There are exceptions and accomodations when applying for U.S. citizenship. For example, consider this question: What if I cannot speak, read, or write English well? If you are 50 years old or older and have been a lawful permanent resident for at least 20 years, you may be able to take the civics test in your native language, and you can bring an interpreter to your interview. This exception also applies if you are 55 years old or older and have been a lawful permanent resident for at least 15 years.Read More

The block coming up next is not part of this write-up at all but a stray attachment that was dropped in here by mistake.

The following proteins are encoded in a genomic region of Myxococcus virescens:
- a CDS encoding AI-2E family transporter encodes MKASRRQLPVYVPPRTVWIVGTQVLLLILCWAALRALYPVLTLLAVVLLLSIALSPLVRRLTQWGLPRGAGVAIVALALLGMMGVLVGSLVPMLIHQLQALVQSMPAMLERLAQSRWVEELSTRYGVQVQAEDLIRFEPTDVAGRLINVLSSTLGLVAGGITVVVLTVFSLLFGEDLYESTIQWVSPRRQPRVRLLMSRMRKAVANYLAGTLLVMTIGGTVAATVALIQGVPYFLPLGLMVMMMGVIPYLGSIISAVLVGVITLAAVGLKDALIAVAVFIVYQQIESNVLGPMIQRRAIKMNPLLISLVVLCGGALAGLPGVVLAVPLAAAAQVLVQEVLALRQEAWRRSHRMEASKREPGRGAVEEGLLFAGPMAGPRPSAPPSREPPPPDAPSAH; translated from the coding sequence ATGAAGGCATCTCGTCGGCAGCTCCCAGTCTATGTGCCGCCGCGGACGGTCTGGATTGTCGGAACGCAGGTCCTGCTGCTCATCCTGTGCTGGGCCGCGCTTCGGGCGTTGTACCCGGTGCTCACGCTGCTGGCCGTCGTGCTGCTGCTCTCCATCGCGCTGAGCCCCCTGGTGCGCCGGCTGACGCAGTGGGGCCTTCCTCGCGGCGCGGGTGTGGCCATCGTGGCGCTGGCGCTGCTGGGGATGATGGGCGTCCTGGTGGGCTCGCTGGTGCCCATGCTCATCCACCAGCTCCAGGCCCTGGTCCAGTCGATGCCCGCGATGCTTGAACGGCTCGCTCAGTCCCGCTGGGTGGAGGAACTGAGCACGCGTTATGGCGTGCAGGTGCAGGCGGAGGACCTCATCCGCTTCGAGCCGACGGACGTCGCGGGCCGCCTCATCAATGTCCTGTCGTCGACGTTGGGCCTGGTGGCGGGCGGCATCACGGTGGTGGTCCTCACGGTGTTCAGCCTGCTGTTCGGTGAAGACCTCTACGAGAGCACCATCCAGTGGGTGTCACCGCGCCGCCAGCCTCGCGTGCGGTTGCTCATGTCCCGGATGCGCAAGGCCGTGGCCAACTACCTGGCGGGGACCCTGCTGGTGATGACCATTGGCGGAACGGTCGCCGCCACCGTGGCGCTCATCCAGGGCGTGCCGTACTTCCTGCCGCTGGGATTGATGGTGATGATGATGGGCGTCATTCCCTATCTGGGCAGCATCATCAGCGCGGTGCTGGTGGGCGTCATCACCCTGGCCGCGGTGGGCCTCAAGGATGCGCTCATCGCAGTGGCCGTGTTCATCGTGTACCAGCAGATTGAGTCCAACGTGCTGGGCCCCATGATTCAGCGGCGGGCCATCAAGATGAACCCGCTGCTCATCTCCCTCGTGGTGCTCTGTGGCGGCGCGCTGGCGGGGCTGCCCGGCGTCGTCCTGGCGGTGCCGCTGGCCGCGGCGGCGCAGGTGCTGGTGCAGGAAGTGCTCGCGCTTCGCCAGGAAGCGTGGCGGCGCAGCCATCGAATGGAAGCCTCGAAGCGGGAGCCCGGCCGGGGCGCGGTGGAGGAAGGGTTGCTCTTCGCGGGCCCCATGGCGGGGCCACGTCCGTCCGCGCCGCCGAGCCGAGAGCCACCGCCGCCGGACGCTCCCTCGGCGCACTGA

Immigration law blog
For those who are eligible, citizenship provides benefits that lawful permanent residence does not. For example, citizens can file family visa petitions for parents and siblings, can obtain family visas for their spouses and children more quickly than residents, can vote in federal, state, and local elections, and are provided additional protection from removal (deportation).Read More
Who is qualified to become a citizen?
If you became a permanent resident (green-card holder) through marriage to a U.S. citizen you may be eligible for citizenship as soon as three years after receiving your residency. If you did not become a permanent resident through a U.S. citizen spouse, you may be eligible to become a citizen as soon as five years.
In either case, to be eligible to become a U.S. citizen, you must...Read More